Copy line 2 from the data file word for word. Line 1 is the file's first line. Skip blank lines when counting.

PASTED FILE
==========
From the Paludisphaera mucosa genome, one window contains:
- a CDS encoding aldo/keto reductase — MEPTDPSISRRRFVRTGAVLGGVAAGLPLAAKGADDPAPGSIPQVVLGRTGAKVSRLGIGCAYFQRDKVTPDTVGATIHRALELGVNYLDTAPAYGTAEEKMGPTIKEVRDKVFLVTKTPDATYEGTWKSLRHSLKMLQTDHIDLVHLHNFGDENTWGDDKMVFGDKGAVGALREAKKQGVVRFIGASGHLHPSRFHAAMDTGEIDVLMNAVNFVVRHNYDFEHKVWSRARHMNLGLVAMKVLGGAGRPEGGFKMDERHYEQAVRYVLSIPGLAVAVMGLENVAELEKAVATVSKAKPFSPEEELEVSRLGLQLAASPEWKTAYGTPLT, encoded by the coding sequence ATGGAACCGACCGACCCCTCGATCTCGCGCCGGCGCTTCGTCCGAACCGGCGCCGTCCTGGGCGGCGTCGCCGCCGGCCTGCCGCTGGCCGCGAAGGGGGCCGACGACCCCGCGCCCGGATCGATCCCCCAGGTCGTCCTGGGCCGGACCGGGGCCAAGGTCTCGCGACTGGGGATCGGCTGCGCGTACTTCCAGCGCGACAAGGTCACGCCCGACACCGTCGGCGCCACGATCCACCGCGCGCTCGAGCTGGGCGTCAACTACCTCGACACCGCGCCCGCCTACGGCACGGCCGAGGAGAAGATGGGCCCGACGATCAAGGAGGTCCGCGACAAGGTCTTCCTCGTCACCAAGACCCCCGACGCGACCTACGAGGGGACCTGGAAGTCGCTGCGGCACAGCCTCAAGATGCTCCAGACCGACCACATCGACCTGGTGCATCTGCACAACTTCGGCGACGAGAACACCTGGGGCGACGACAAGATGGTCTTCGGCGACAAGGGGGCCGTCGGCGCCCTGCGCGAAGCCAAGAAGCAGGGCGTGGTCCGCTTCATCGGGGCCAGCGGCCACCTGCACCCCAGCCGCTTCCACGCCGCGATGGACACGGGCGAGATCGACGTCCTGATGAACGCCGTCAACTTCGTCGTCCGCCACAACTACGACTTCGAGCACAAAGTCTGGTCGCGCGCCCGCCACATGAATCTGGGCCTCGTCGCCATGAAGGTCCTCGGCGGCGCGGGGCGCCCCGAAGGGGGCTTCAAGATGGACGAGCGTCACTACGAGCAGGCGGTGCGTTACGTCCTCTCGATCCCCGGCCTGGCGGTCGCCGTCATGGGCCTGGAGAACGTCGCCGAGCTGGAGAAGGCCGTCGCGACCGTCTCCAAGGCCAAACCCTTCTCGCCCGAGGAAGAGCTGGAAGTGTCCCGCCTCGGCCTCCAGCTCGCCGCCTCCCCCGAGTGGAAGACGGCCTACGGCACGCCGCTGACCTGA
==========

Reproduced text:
- a CDS encoding aldo/keto reductase — MEPTDPSISRRRFVRTGAVLGGVAAGLPLAAKGADDPAPGSIPQVVLGRTGAKVSRLGIGCAYFQRDKVTPDTVGATIHRALELGVNYLDTAPAYGTAEEKMGPTIKEVRDKVFLVTKTPDATYEGTWKSLRHSLKMLQTDHIDLVHLHNFGDENTWGDDKMVFGDKGAVGALREAKKQGVVRFIGASGHLHPSRFHAAMDTGEIDVLMNAVNFVVRHNYDFEHKVWSRARHMNLGLVAMKVLGGAGRPEGGFKMDERHYEQAVRYVLSIPGLAVAVMGLENVAELEKAVATVSKAKPFSPEEELEVSRLGLQLAASPEWKTAYGTPLT, encoded by the coding sequence ATGGAACCGACCGACCCCTCGATCTCGCGCCGGCGCTTCGTCCGAACCGGCGCCGTCCTGGGCGGCGTCGCCGCCGGCCTGCCGCTGGCCGCGAAGGGGGCCGACGACCCCGCGCCCGGATCGATCCCCCAGGTCGTCCTGGGCCGGACCGGGGCCAAGGTCTCGCGACTGGGGATCGGCTGCGCGTACTTCCAGCGCGACAAGGTCACGCCCGACACCGTCGGCGCCACGATCCACCGCGCGCTCGAGCTGGGCGTCAACTACCTCGACACCGCGCCCGCCTACGGCACGGCCGAGGAGAAGATGGGCCCGACGATCAAGGAGGTCCGCGACAAGGTCTTCCTCGTCACCAAGACCCCCGACGCGACCTACGAGGGGACCTGGAAGTCGCTGCGGCACAGCCTCAAGATGCTCCAGACCGACCACATCGACCTGGTGCATCTGCACAACTTCGGCGACGAGAACACCTGGGGCGACGACAAGATGGTCTTCGGCGACAAGGGGGCCGTCGGCGCCCTGCGCGAAGCCAAGAAGCAGGGCGTGGTCCGCTTCATCGGGGCCAGCGGCCACCTGCACCCCAGCCGCTTCCACGCCGCGATGGACACGGGCGAGATCGACGTCCTGATGAACGCCGTCAACTTCGTCGTCCGCCACAACTACGACTTCGAGCACAAAGTCTGGTCGCGCGCCCGCCACATGAATCTGGGCCTCGTCGCCATGAAGGTCCTCGGCGGCGCGGGGCGCCCCGAAGGGGGCTTCAAGATGGACGAGCGTCACTACGAGCAGGCGGTGCGTTACGTCCTCTCGATCCCCGGCCTGGCGGTCGCCGTCATGGGCCTGGAGAACGTCGCCGAGCTGGAGAAGGCCGTCGCGACCGTCTCCAAGGCCAAACCCTTCTCGCCCGAGGAAGAGCTGGAAGTGTCCCGCCTCGGCCTCCAGCTCGCCGCCTCCCCCGAGTGGAAGACGGCCTACGGCACGCCGCTGACCTGA